Pawel Krzysiek of the International Committee for the Red Cross describes what he has seen after accompanying an assistance convoy into the Syrian town
Pawel Krzysiek, spokesman for the International Committee for the Red Cross in Syria, accompanied an assistance convoy on Monday to the town of Madaya, which has been besieged by forces loyal to the Syrian regime since July. Supplyings were delivered as part of a deal under which convoys also entered two Shia villages, Fua and Kefraya, the hell is surrounded by rebels. Krzysiek the following account, which is excerpted from an audio message he recorded after entering the town and a telephone interview with the Guardian while he was on the ground .
The first impression is truly heartbreaking. You watch a lot of people on the street, some of them smiling and waving to us, but many just simply too weak with a very, very bleak expression, very tired.
The trucks are offloading as we speak. We split up and are going to deliver aid to different local establishments who are managing distribution of humanitarian supplies. The ICRC will proceed to the local health committee to discuss how we can best accommodate the medical cases, how we can deliver essential medication for children, for chronic and acute cancers, emergency surgical items to the people who need it the most.
Its genuinely heartbreaking to watch the situation of the people. A while ago I was just approached by a little girl and her first question was: Did you bring food? I hope that you brought food to Fua and Kefraya and to Madaya because we are really hungry. And I believe her, she appeared hungry.
Its very dark here as there is no electricity. But I watch people on the street, girls, children, many of them are going and thanking us for coming, greeting us. But some of them were wailing and asking why so late?
People are asking us: Did you bring food? Did you bring food because all we have eaten last week is water with spices.
Its very heartbreaking, there is a certain exuberance but we only managed to bring in four trucks so far that we have offloaded. There are 40 trucks coming on the way, and 21 to Fua and Kefraya. It will be a lot of stuff coming in but the people are anxious, coming every five minutes and asking: Where is the food? Did you bring medicine? Did you bring newborn milk?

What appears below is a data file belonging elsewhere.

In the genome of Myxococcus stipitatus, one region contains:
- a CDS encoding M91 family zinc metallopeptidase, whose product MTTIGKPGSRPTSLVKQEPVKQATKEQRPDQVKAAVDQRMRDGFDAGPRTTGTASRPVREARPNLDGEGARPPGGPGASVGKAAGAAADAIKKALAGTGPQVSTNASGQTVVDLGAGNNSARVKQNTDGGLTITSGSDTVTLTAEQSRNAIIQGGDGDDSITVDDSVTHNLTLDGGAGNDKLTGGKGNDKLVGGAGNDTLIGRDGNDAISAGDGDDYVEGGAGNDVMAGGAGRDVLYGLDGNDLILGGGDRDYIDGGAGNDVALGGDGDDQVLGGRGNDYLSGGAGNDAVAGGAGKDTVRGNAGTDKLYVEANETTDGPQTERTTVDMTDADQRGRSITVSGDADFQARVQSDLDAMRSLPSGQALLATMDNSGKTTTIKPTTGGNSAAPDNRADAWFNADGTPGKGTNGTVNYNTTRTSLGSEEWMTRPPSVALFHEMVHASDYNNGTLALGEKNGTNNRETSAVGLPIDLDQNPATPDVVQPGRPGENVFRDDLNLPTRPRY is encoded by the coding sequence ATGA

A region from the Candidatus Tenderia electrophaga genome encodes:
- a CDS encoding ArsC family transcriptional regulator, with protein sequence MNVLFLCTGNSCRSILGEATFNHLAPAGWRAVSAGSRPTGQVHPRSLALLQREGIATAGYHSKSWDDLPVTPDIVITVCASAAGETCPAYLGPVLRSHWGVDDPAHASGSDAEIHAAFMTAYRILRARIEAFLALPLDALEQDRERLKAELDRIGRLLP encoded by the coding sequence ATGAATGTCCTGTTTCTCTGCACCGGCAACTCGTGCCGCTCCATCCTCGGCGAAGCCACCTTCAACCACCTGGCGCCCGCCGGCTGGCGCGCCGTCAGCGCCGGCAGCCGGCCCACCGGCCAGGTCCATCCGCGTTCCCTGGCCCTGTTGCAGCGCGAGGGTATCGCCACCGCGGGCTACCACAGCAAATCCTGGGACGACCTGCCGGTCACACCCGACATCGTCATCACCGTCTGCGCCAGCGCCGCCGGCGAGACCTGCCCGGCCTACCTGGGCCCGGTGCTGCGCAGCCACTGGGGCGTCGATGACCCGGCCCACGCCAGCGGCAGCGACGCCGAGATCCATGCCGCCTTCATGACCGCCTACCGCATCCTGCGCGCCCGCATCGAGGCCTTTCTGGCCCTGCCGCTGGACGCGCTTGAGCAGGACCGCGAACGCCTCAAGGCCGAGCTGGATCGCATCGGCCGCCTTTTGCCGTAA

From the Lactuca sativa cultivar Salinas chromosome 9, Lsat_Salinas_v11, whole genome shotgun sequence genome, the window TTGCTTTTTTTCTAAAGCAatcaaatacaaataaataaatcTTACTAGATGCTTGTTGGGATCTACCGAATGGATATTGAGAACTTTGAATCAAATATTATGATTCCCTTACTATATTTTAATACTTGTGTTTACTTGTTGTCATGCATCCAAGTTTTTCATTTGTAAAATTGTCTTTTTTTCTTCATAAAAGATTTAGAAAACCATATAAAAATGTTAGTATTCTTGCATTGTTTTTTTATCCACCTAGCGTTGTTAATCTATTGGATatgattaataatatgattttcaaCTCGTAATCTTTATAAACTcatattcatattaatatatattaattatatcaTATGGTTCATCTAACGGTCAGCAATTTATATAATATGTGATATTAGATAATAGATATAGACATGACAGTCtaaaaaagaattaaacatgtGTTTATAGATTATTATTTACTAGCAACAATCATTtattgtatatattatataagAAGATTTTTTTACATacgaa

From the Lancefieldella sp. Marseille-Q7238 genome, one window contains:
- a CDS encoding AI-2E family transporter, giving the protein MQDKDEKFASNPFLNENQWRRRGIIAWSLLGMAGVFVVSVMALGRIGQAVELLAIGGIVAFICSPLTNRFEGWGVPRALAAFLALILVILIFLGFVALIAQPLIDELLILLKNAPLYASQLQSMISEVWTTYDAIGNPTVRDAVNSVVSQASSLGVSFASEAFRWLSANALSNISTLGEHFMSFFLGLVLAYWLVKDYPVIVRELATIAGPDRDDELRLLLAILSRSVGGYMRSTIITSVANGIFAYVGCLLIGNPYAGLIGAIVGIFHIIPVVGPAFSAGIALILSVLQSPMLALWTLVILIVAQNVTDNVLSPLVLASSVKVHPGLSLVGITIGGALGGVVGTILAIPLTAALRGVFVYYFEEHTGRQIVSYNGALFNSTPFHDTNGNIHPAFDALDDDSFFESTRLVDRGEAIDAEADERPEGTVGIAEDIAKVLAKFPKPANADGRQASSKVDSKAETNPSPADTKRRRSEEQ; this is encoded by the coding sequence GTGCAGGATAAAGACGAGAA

Some of them were showing us photos of relatives who are weak, and some of them were showing us what they ate yesterday, like water with spices and cooked grass. Its tough but in general I see that the people “re in a” positive mood.
We are talking to the medical staff and the Syrian Arab Red Crescent is doing a great job. We will try to focus on those most vulnerable cases here and watch what will happen. The most important thing right now is to offload those trucks as soon as possible.
Its entirely black outside right now and people are burning trash to try to warm themselves a little bit. There are not much visible signs of fighting, it feels deserted but not abandoned. You feel you are in a deserted township but you know there are people there. It reminded me of Fallujah in a way.
Right now the people are just getting sick from illness that can be easily prevented and treated. You have pretty much everything here. Chronic cancers like diabetes, people weak, people swollen because they have to eat this water with spices. We brought the medication for chronic, acute and children cancers.
Our main main message is that this is not the long-term solution either for Madaya, Fua and Kefraya or any other besieged place. The most important thing is that we are able to access these places on a regular basis.
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